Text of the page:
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Ashley Madison: the legal implications
Following the recent hack and data leak of personal information from online cheating site Ashley Madison, senior associate Mahisha Rupan comments on the legal implications of a full scale data breach. These comments were published in several publications including SC magazine and V3.
What are the legal implications?
Legally, Ashley Madison has to ensure that its users’ information is protected using security measures that are in proportion to the sensitivity of the personal information being protected. Given that the hackers claim to have collected “secret sexual fantasies, nude pictures, credit card transactions, real names and addresses as well employee documents and emails”, it is arguable that Ashley Madison should have been using state-of-the-art security technology. However Ashley Madison is actually quite elusive about its security techniques - it only states that it will be using “industry standard” technologies and practices, which inevitably begs the question, what industry is being referred to? Most individuals would expect a higher standard of security to be used by Ashley Madison than other online services.
Another legal obligation is that Ashley Madison should not be keeping its users’ information for longer than necessary. Given that the hackers accessed information about users who have stopped using the service and requested the “paid delete” functionality, Ashley Madison will need to have a strong and justifiable reason as to why it still held these users’ information. Making sure that you’re not hoarding data and that you have in place clear data deletion practices are key components of being a good data custodian.
Could they be fined by the ICO?
Ashley Madison could be fined by the ICO if they are found to have breached the Data Protection Act 1998. At this stage, it is unclear how the hackers were able to access the data and whether there was a breach of data protection laws – was Ashley Madison’s security measures inadequate and vulnerable to attack or were the hackers highly skilled at being able to circumvent a sophisticated data security regime.
The damage to customer trust and reputation is likely to be a bigger blow to Ashley Madison than any fines levied by the ICO (which are capped at £500,000). Regardless of whether you agree with the service offered by Ashley Madison, its users trusted Ashley Madison with large quantities of deeply personal data and are likely to be feeling incredibly let down, especially since Ashley Madison’s USP is discretion (according to their website, they are “firmly committed to privacy”).
What grounds would a former site user who had paid to have the data deleted - only to discover that his/her details had not been deleted and subsequently been hacked and published on the internet - have to sue the company?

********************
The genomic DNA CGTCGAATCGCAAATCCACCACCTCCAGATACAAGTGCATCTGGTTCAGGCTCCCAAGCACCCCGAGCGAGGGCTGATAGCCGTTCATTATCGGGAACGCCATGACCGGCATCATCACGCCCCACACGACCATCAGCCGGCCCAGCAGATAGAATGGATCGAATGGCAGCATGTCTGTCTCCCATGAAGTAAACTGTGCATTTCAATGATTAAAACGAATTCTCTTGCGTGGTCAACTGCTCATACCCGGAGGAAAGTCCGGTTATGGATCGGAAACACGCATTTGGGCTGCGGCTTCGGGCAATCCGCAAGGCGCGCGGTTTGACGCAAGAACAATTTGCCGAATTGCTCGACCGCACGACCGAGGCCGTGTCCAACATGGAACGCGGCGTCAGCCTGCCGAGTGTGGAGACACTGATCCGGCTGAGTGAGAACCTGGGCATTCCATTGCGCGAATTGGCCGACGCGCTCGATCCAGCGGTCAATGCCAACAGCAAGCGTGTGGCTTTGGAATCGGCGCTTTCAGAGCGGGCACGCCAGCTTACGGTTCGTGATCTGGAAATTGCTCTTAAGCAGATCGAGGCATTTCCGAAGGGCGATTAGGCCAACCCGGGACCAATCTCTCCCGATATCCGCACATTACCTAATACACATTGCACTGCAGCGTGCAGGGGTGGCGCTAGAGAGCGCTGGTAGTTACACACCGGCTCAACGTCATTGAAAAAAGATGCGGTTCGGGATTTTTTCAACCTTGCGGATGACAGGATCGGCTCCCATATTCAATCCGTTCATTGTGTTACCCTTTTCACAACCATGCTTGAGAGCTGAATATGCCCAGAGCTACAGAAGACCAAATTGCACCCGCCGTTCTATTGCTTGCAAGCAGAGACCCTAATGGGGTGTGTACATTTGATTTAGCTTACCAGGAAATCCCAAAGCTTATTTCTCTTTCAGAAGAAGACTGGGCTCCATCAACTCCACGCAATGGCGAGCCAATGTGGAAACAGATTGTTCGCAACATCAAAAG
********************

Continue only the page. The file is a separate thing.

Unusually Ashley Madison offers two services for users leaving the service; they can simply cancel their subscription or they can cancel and pay for the “complete profile removal” option which promises to remove the existence of the users’ profile, including any messages and photos sent. A key cornerstone of data protection laws is that companies should not be keeping data that it no longer requires. For those users that didn’t opt for the paid deletion route, it is unclear why Ashley Madison would be keeping their profiles alive. Users could potentially have a claim under data protection laws that Ashley Madison was holding excessive amounts of out-of-date information. Additionally it is possible that the users would have a breach of contract claim against Ashley Madison for violating its own terms and conditions.
What damages could they claim?
If there has been a breach of data protection laws, the Information Commissioner’s Office (“ICO”), who regulates data protection in the UK, has the power to issue monetary fines of up to £500,000 for a serious breaches that are likely to cause substantial distress. Given the sensitivity of the data that has been collected by the hackers, it is highly likely that the regulator will inflict a larger fine if Ashley Madison has not been compliant with the principles of data protection.
Are there any precedents and if so, what scale of awards are we talking about?
The ICO fined Sony £250,000 when its PlayStation network platform was hacked and the data of millions of customers was compromised. Recently the ICO fined South Wales Police £160,000 for losing sensitive information that was used as evidence in sexual abuse trial. For the most part, the larger fines tend be levied when inadequate security measures have been used by companies.
For further information please contact Nicola Fulford.